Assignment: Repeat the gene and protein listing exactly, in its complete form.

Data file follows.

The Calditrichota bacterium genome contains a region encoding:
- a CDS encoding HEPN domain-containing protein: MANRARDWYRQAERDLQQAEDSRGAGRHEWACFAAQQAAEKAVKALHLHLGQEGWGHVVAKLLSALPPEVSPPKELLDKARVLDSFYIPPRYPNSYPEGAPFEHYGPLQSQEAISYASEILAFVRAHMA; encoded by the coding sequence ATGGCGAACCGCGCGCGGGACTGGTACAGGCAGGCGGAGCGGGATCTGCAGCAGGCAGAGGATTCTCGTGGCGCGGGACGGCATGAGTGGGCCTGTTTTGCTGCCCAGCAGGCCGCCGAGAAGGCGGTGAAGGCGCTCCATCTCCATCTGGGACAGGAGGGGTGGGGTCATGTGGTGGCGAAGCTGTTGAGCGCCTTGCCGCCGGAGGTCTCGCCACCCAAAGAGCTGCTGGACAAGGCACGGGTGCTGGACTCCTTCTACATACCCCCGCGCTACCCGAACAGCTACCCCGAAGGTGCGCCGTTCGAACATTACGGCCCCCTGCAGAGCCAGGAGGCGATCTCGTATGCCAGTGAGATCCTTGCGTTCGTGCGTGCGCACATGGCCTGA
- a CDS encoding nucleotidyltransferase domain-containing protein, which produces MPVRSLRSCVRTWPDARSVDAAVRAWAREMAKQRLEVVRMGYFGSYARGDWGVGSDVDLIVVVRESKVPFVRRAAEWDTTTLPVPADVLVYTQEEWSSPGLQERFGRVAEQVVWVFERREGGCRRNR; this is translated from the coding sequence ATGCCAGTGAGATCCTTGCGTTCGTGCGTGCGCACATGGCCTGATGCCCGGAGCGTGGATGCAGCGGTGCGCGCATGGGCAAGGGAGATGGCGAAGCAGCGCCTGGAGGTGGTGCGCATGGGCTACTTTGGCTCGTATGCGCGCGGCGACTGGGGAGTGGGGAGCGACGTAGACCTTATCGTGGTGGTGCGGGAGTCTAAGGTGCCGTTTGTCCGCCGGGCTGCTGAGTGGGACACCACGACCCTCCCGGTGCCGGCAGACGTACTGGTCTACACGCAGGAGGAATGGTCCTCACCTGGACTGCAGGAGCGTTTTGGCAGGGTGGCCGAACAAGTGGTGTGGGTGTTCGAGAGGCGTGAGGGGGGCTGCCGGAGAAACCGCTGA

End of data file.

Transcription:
The Calditrichota bacterium genome contains a region encoding:
- a CDS encoding HEPN domain-containing protein: MANRARDWYRQAERDLQQAEDSRGAGRHEWACFAAQQAAEKAVKALHLHLGQEGWGHVVAKLLSALPPEVSPPKELLDKARVLDSFYIPPRYPNSYPEGAPFEHYGPLQSQEAISYASEILAFVRAHMA; encoded by the coding sequence ATGGCGAACCGCGCGCGGGACTGGTACAGGCAGGCGGAGCGGGATCTGCAGCAGGCAGAGGATTCTCGTGGCGCGGGACGGCATGAGTGGGCCTGTTTTGCTGCCCAGCAGGCCGCCGAGAAGGCGGTGAAGGCGCTCCATCTCCATCTGGGACAGGAGGGGTGGGGTCATGTGGTGGCGAAGCTGTTGAGCGCCTTGCCGCCGGAGGTCTCGCCACCCAAAGAGCTGCTGGACAAGGCACGGGTGCTGGACTCCTTCTACATACCCCCGCGCTACCCGAACAGCTACCCCGAAGGTGCGCCGTTCGAACATTACGGCCCCCTGCAGAGCCAGGAGGCGATCTCGTATGCCAGTGAGATCCTTGCGTTCGTGCGTGCGCACATGGCCTGA
- a CDS encoding nucleotidyltransferase domain-containing protein, which produces MPVRSLRSCVRTWPDARSVDAAVRAWAREMAKQRLEVVRMGYFGSYARGDWGVGSDVDLIVVVRESKVPFVRRAAEWDTTTLPVPADVLVYTQEEWSSPGLQERFGRVAEQVVWVFERREGGCRRNR; this is translated from the coding sequence ATGCCAGTGAGATCCTTGCGTTCGTGCGTGCGCACATGGCCTGATGCCCGGAGCGTGGATGCAGCGGTGCGCGCATGGGCAAGGGAGATGGCGAAGCAGCGCCTGGAGGTGGTGCGCATGGGCTACTTTGGCTCGTATGCGCGCGGCGACTGGGGAGTGGGGAGCGACGTAGACCTTATCGTGGTGGTGCGGGAGTCTAAGGTGCCGTTTGTCCGCCGGGCTGCTGAGTGGGACACCACGACCCTCCCGGTGCCGGCAGACGTACTGGTCTACACGCAGGAGGAATGGTCCTCACCTGGACTGCAGGAGCGTTTTGGCAGGGTGGCCGAACAAGTGGTGTGGGTGTTCGAGAGGCGTGAGGGGGGCTGCCGGAGAAACCGCTGA